Favre's focus takes a hit

Hurricane Katrina weighs heavily on quarterback

Opposing defenses have tried for years, with little success, to bring ironman quarterback Brett Favre to his knees. Hurricane Katrina did it in one day.

Favre has faced a lot of adversity in recent seasons, and it often has occurred during the football season. To his credit, he has been able to focus on football and handle other life-changing issues with uncanny balance. When Green Bay's season begins on Sunday, we'll find out if Favre can put the hurricane that devastated his family and friends in Mississippi, and thousands of others, on the shelf for three-plus hours. Since the natural disaster hit the Gulf Coast last week, Favre has been thinking about it every day. He admits that it has affected the way he practices because he wasn't always "there."

Understandably so. The eyewall of the Katrina basically blew through his mother Bonita's house in Kiln, Miss. Favre's childhood home sits about 20-feet above sea level, three miles in from the coast. It survived Hurricane Camille in 1969, but Katrina's massive surge flooded the house up to the attic. Bonita and other family members, who have traveled north to stay with Favre in Green Bay, were forced to climb into the attic to avoid drowning. Thousands of others in Louisiana, Mississippi and Alabama were not so fortunate to escape Katrina's grip.

"Raynoch Thompson, who was released this past week, lost his grandmother in New Orleans," Favre said. "We talked about it briefly."

Favre, whose home is about 60 miles north of Kiln in Hattiesburg, said he has not traveled to Mississippi to assess the damage. He said he's not sure if he wants to at this point because it would be too depressing. He remained in Green Bay last weekend to receive treatment on his sprained ankle, though, he said that is the "least of his worries." But he has spoken with many people and watched reports on television to know that it is a terrible situation back home.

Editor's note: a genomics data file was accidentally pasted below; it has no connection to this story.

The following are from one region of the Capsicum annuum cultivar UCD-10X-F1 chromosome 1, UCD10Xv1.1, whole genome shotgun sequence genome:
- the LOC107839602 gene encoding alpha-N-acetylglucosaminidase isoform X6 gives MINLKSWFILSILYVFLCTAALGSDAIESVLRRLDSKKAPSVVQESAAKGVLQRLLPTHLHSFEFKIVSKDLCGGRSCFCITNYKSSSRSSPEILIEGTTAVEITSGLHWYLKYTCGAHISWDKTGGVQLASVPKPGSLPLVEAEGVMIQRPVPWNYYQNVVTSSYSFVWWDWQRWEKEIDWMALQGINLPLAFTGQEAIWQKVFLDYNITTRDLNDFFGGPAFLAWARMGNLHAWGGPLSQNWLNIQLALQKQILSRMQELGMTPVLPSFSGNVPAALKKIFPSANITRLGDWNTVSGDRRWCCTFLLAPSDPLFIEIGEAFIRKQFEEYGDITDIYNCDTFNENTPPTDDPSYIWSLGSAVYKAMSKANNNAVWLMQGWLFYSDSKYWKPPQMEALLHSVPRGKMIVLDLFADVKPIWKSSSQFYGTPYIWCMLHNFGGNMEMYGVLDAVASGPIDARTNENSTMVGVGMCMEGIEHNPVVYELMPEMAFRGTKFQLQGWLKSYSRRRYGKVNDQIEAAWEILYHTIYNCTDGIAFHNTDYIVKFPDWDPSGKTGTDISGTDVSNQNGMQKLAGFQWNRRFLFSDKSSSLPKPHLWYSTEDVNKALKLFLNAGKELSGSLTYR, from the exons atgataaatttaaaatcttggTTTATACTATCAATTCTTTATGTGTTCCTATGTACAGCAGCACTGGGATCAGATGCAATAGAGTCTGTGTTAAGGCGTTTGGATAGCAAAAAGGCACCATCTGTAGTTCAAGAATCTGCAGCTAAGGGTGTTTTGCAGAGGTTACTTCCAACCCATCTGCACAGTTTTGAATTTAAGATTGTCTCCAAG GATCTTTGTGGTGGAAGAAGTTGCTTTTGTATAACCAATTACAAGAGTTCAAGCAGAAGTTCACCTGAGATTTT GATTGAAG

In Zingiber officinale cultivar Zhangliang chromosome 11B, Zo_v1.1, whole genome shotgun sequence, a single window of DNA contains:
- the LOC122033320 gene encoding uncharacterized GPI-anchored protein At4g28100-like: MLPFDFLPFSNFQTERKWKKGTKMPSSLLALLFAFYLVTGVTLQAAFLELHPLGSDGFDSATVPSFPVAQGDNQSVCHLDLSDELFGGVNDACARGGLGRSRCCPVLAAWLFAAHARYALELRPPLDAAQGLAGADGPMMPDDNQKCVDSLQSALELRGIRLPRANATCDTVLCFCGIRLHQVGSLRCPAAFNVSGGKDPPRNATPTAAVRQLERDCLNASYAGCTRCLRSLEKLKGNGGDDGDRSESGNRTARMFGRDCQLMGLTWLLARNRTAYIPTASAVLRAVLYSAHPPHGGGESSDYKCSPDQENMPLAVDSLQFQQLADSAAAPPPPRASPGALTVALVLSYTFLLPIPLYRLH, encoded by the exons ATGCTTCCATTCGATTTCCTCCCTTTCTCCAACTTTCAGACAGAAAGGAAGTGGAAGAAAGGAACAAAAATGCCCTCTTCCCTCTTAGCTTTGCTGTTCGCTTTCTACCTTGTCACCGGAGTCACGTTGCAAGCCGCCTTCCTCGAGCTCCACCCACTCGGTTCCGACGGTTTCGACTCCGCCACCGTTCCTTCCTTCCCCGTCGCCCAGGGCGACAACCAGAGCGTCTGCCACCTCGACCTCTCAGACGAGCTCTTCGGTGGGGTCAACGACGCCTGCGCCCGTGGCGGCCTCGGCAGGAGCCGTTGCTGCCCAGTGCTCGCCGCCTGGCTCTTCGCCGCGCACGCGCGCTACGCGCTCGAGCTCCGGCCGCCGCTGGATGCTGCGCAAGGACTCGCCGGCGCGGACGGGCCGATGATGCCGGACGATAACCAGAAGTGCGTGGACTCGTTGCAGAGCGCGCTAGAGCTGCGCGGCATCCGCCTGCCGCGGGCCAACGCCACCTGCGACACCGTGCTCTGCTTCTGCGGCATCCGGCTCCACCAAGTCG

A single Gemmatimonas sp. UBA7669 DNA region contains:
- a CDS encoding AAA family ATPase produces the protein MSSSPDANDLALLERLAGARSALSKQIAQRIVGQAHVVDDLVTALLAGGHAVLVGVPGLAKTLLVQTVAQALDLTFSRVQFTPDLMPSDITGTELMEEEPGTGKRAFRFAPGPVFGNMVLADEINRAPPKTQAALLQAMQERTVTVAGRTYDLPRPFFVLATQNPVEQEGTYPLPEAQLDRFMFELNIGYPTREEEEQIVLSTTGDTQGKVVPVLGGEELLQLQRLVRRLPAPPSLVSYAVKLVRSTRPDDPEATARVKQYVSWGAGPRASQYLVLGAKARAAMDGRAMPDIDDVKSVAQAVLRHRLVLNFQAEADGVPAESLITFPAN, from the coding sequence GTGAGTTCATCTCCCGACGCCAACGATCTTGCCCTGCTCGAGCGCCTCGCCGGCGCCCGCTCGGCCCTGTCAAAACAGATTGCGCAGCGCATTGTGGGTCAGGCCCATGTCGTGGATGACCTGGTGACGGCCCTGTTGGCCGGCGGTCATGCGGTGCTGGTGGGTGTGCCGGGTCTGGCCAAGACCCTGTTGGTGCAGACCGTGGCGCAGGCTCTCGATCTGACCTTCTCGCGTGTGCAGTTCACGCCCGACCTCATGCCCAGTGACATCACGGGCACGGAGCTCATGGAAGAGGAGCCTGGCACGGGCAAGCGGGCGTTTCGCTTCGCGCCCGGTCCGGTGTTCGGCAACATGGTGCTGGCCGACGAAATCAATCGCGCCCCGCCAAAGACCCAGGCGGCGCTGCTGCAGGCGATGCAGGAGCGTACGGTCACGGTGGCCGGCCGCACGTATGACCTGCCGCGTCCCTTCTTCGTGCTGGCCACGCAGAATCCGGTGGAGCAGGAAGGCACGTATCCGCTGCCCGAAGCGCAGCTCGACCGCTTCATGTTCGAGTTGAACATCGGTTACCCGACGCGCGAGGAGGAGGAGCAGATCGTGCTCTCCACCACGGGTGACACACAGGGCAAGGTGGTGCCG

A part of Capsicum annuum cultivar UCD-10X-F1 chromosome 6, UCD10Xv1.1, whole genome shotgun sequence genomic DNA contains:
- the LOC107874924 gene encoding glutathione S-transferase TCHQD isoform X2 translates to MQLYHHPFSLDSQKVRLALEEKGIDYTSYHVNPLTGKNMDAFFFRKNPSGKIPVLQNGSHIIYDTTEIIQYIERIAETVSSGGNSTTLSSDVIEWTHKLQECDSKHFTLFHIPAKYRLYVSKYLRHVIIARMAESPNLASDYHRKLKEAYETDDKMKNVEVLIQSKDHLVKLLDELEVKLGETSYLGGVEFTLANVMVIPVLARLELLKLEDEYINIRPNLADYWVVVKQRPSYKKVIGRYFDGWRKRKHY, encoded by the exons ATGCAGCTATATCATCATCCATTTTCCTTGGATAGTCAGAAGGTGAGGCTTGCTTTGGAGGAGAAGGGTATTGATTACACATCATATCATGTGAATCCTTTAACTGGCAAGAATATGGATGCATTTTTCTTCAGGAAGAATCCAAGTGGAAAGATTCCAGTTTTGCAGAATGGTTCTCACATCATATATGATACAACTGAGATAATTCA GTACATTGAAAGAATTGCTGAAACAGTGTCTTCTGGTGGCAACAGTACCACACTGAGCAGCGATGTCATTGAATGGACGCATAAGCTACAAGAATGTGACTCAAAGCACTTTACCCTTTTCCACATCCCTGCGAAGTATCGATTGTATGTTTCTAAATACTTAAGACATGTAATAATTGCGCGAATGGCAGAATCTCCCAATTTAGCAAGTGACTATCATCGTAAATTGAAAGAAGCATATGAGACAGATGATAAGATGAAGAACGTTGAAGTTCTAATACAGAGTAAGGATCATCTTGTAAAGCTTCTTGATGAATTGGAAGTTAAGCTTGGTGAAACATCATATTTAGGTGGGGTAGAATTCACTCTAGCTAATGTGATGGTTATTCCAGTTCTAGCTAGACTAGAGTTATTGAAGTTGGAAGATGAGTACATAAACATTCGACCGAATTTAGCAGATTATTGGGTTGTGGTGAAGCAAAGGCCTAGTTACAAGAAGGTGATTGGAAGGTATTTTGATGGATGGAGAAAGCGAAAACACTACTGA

"It's bad, it really is," he said. "I know as bad as it is on TV, it's ten times worse in person. But my family is alive and able to start over. Most of the people down there are in the same position. There are probably numerous, numerous people who will never be found, but for the people who made it, including my family, they are fortunate. "My mom … I don't think she'll ever recover from it." Favre has dealt with plenty of adversity in recent years. His father, Irvin, died of a heart-attack in December of 2003. His wife, Deanna, was diagnosed with breast cancer last fall, about the same time that Deanna's brother died in an ATV accident. Last December, Favre's former teammate and good friend Reggie White suddenly passed away.

Despite the tragedy in his personal life, Favre has been able to use the football field as a sanctuary of sorts. Will he be able to use noisy Ford Field this Sunday as a safe haven away from his troubles? He's preparing as best he can.

"I wake up every day worried about those people back home, but I get to come over here and I can watch film, and I can go out to practice and kind of just use that as a release," Favre said. "I told the guys before practice, just out there joking with them, I said, ‘I'm going to have my best practice of the year.' Which may not be saying a whole lot up to this point.

"In some ways, I was issuing a challenge to them and to myself, because last week there were days in practice where I wasn't there. I mean, I was there, but I was not there. And I said, ‘OK, now it's time to focus and I can deal with this when I go home and wake up in the morning. But when I come to this building, I have to focus. And I've always used those type of situations as a positive."

If there is one thing that Favre has proved over and over again during his football career, it's to never bet against him. Most players might be affected by a personal tragedy in their life. Favre has been able to focus on his job when he has had to and deal with the adversity at hand. Expect Favre to do it again against the Lions. He is an ultimate competitor. Though he is bothered by the effect Katrina has had, he also knows that he can not only help the Packers win but help others eventually overcome the hurricane by what he does on the field.

"I mean, now there are two things in my life: helping these people and helping the Packers win," Favre said. "For an older guy, that's pretty cut and dried, that's what you need to do. And in this case, I mean, I don't have many years left as a Packer and I'm going to try to enjoy as much of it as I can, and in the process use my celebrity to try to help as many people as I can. It's a no-brainer, really."

Note: Todd Korth is managing editor of PackerReport.com and Packer Report. E-mail your thoughts to him at packrepted@aol.com.

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